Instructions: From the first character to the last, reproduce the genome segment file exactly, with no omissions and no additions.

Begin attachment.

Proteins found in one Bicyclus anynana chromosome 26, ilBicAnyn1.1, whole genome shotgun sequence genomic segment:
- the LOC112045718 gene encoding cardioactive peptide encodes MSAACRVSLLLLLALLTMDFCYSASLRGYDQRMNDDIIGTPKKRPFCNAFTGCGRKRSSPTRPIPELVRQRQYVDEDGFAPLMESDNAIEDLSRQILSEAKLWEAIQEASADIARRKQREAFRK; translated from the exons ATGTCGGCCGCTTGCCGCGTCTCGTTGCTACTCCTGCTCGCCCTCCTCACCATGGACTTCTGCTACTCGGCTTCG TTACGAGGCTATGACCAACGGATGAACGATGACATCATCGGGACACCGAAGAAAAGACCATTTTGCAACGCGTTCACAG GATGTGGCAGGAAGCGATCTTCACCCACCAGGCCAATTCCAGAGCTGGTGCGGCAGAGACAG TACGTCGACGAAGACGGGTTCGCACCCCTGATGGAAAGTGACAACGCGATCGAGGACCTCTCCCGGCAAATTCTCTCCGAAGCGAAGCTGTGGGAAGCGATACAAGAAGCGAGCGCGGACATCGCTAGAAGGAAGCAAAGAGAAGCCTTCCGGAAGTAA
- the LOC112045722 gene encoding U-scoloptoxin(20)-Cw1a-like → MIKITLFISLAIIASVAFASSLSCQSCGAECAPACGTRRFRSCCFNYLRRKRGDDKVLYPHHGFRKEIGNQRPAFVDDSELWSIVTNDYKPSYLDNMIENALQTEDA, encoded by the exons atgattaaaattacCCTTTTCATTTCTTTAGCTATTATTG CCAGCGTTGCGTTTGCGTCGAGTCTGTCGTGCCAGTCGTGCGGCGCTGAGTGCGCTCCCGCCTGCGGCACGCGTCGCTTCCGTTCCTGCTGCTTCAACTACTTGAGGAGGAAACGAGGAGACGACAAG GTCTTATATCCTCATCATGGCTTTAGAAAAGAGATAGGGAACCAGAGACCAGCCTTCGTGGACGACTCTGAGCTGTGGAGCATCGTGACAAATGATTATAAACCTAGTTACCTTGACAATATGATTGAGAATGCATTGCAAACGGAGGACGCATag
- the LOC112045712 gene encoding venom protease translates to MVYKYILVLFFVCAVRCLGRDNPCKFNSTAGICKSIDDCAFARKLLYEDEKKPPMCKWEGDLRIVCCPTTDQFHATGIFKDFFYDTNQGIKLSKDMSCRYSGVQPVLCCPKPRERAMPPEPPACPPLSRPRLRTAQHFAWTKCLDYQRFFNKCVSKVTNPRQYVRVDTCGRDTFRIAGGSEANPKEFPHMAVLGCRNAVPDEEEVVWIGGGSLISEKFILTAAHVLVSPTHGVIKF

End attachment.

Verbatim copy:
Proteins found in one Bicyclus anynana chromosome 26, ilBicAnyn1.1, whole genome shotgun sequence genomic segment:
- the LOC112045718 gene encoding cardioactive peptide encodes MSAACRVSLLLLLALLTMDFCYSASLRGYDQRMNDDIIGTPKKRPFCNAFTGCGRKRSSPTRPIPELVRQRQYVDEDGFAPLMESDNAIEDLSRQILSEAKLWEAIQEASADIARRKQREAFRK; translated from the exons ATGTCGGCCGCTTGCCGCGTCTCGTTGCTACTCCTGCTCGCCCTCCTCACCATGGACTTCTGCTACTCGGCTTCG TTACGAGGCTATGACCAACGGATGAACGATGACATCATCGGGACACCGAAGAAAAGACCATTTTGCAACGCGTTCACAG GATGTGGCAGGAAGCGATCTTCACCCACCAGGCCAATTCCAGAGCTGGTGCGGCAGAGACAG TACGTCGACGAAGACGGGTTCGCACCCCTGATGGAAAGTGACAACGCGATCGAGGACCTCTCCCGGCAAATTCTCTCCGAAGCGAAGCTGTGGGAAGCGATACAAGAAGCGAGCGCGGACATCGCTAGAAGGAAGCAAAGAGAAGCCTTCCGGAAGTAA
- the LOC112045722 gene encoding U-scoloptoxin(20)-Cw1a-like → MIKITLFISLAIIASVAFASSLSCQSCGAECAPACGTRRFRSCCFNYLRRKRGDDKVLYPHHGFRKEIGNQRPAFVDDSELWSIVTNDYKPSYLDNMIENALQTEDA, encoded by the exons atgattaaaattacCCTTTTCATTTCTTTAGCTATTATTG CCAGCGTTGCGTTTGCGTCGAGTCTGTCGTGCCAGTCGTGCGGCGCTGAGTGCGCTCCCGCCTGCGGCACGCGTCGCTTCCGTTCCTGCTGCTTCAACTACTTGAGGAGGAAACGAGGAGACGACAAG GTCTTATATCCTCATCATGGCTTTAGAAAAGAGATAGGGAACCAGAGACCAGCCTTCGTGGACGACTCTGAGCTGTGGAGCATCGTGACAAATGATTATAAACCTAGTTACCTTGACAATATGATTGAGAATGCATTGCAAACGGAGGACGCATag
- the LOC112045712 gene encoding venom protease translates to MVYKYILVLFFVCAVRCLGRDNPCKFNSTAGICKSIDDCAFARKLLYEDEKKPPMCKWEGDLRIVCCPTTDQFHATGIFKDFFYDTNQGIKLSKDMSCRYSGVQPVLCCPKPRERAMPPEPPACPPLSRPRLRTAQHFAWTKCLDYQRFFNKCVSKVTNPRQYVRVDTCGRDTFRIAGGSEANPKEFPHMAVLGCRNAVPDEEEVVWIGGGSLISEKFILTAAHVLVSPTHGVIKF